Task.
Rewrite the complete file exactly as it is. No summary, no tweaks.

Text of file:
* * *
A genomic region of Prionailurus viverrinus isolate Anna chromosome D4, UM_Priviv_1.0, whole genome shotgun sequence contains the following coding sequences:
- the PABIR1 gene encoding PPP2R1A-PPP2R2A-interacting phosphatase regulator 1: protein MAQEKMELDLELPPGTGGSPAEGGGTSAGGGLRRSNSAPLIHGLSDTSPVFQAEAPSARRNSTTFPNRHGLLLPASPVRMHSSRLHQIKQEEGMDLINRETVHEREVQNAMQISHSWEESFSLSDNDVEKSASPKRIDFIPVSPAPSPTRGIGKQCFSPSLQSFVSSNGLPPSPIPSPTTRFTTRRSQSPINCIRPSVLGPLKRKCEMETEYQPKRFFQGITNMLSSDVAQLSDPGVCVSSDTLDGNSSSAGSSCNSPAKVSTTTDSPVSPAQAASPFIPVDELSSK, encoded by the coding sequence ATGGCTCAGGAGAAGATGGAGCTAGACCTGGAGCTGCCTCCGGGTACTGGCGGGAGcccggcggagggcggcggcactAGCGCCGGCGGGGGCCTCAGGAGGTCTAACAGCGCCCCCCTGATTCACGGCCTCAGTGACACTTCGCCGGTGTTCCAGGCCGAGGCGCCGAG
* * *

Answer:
A genomic region of Prionailurus viverrinus isolate Anna chromosome D4, UM_Priviv_1.0, whole genome shotgun sequence contains the following coding sequences:
- the PABIR1 gene encoding PPP2R1A-PPP2R2A-interacting phosphatase regulator 1: protein MAQEKMELDLELPPGTGGSPAEGGGTSAGGGLRRSNSAPLIHGLSDTSPVFQAEAPSARRNSTTFPNRHGLLLPASPVRMHSSRLHQIKQEEGMDLINRETVHEREVQNAMQISHSWEESFSLSDNDVEKSASPKRIDFIPVSPAPSPTRGIGKQCFSPSLQSFVSSNGLPPSPIPSPTTRFTTRRSQSPINCIRPSVLGPLKRKCEMETEYQPKRFFQGITNMLSSDVAQLSDPGVCVSSDTLDGNSSSAGSSCNSPAKVSTTTDSPVSPAQAASPFIPVDELSSK, encoded by the coding sequence ATGGCTCAGGAGAAGATGGAGCTAGACCTGGAGCTGCCTCCGGGTACTGGCGGGAGcccggcggagggcggcggcactAGCGCCGGCGGGGGCCTCAGGAGGTCTAACAGCGCCCCCCTGATTCACGGCCTCAGTGACACTTCGCCGGTGTTCCAGGCCGAGGCGCCGAG